Federal Reserve Chairman Jerome Powell holds a news conference following the Federal Open Market Committee meeting at the William McChesney Martin Jr. Federal Reserve Board Building in Washington on March 22. He told Congress on Wednesday that more rate hikes are likely in the future to drive down inflation. File Photo by Ken Cedeno/UPI | License Photo
June 21 (UPI) -- Federal Reserve Chair Jerome Powell said Wednesday there will likely be more interest rate hikes before the end of the year because inflation is still well above where it should be despite having slowed.
In his opening comments during his semiannual monetary policy report to Congress, Powell said it could "take some time" for higher interest rates to slow the economy to the targeted 2%. He said he believes the economy is facing some headwinds with credit tightening and the Fed reducing its securities holdings.
"In determining the extent of additional policy firming that may be appropriate to return inflation to 2% over time, we will take into account the cumulative tightening of monetary policy, the lags with which monetary policy affects economic activity and inflation, and economic and financial developments," Powell said in prepared statements.
"We will continue to make our decisions meeting by meeting, based on the totality of incoming data and their implications for the outlook for economic activity and inflation, as well as the balance of risks."
Powell said the continued efforts to bring down inflation will lead to "a period of below-trend growth and some softening of labor market conditions," but declined to use the word recession.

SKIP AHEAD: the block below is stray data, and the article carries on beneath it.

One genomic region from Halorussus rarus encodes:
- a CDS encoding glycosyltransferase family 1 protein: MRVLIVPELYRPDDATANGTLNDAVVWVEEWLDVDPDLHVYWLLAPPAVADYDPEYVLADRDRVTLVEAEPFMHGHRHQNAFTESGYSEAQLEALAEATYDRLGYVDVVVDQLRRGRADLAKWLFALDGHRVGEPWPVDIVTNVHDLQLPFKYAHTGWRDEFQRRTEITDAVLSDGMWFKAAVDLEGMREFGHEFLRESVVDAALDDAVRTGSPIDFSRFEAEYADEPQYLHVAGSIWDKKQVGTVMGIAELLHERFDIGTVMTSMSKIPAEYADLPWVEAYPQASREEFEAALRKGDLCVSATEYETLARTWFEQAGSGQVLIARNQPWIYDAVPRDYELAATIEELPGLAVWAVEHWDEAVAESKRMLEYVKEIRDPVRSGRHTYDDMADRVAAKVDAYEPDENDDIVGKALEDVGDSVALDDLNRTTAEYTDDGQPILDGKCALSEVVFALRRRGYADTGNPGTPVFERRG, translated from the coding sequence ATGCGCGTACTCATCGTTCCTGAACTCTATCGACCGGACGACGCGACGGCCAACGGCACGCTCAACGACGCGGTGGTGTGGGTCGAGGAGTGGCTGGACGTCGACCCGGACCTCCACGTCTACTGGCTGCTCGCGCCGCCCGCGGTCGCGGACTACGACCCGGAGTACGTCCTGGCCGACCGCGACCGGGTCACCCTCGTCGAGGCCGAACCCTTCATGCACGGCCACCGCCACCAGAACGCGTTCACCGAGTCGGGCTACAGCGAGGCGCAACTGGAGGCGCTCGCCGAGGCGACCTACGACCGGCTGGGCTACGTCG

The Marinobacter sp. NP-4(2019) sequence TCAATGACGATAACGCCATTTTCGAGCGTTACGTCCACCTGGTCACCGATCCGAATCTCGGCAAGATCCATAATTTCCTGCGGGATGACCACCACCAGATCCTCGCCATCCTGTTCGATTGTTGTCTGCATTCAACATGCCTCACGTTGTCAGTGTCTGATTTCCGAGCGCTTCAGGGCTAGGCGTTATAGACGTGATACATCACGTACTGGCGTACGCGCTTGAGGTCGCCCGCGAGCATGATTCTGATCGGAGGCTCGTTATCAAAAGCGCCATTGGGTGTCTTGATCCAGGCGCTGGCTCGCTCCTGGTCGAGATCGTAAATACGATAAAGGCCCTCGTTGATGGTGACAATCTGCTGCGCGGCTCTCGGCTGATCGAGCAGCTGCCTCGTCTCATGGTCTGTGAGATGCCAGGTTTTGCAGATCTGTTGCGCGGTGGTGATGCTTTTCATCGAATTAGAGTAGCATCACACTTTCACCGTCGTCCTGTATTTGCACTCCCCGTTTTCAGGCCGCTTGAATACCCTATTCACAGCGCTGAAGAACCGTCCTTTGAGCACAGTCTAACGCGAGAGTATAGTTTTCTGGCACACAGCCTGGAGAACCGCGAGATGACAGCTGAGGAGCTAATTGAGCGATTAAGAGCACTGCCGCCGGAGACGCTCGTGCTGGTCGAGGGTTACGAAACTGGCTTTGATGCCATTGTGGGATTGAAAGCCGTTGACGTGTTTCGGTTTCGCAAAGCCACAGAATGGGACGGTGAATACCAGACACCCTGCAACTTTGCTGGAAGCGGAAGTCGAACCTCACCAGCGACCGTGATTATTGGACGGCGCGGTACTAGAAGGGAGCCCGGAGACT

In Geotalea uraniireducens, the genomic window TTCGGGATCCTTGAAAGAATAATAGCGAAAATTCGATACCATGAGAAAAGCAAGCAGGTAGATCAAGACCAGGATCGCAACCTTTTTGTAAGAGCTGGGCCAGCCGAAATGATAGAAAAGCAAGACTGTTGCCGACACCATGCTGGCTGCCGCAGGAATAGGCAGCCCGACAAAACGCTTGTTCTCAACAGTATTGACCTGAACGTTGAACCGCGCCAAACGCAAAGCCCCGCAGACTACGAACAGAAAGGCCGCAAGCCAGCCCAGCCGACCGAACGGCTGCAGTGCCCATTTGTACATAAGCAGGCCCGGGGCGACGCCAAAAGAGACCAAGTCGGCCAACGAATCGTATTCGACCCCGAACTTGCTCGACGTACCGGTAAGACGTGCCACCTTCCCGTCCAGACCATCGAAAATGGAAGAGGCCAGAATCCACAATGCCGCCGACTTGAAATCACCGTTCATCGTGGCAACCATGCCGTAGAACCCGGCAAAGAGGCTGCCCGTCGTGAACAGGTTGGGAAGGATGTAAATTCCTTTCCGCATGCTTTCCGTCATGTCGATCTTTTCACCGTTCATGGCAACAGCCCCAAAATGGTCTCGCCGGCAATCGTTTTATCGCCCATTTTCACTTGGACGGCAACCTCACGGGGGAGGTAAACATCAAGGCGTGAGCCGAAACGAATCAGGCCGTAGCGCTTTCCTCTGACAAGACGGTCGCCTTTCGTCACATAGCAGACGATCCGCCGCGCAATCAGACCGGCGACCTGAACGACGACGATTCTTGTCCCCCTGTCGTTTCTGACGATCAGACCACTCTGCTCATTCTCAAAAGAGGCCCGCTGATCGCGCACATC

"Restoring price stability is essential to set the stage for achieving maximum employment and stable prices over the longer run," he said.
Powell expressed his confidence in the U.S. banking market despite hiccups led by the closure of the Silicon Valley Bank earlier this year.
"The U.S. banking system is sound and resilient," Powell said. "The recent bank failures, including the failure of Silicon Valley Bank, and the resulting banking stress have highlighted the importance of ensuring we have the appropriate rules and supervisory practices for banks of this size.
"We are committed to addressing these vulnerabilities to make for a stronger and more resilient banking system."
In front of the House Financial Services Committee, the meeting will delve into recent economic and financial developments, the free Open Market Committee, projections and special reports.
Last week, the Federal Reserve declined to increase the benchmark federal funds rate above its current target of 5% to 5.25%, marking the second time this year that it did not raise interest rates following a meeting.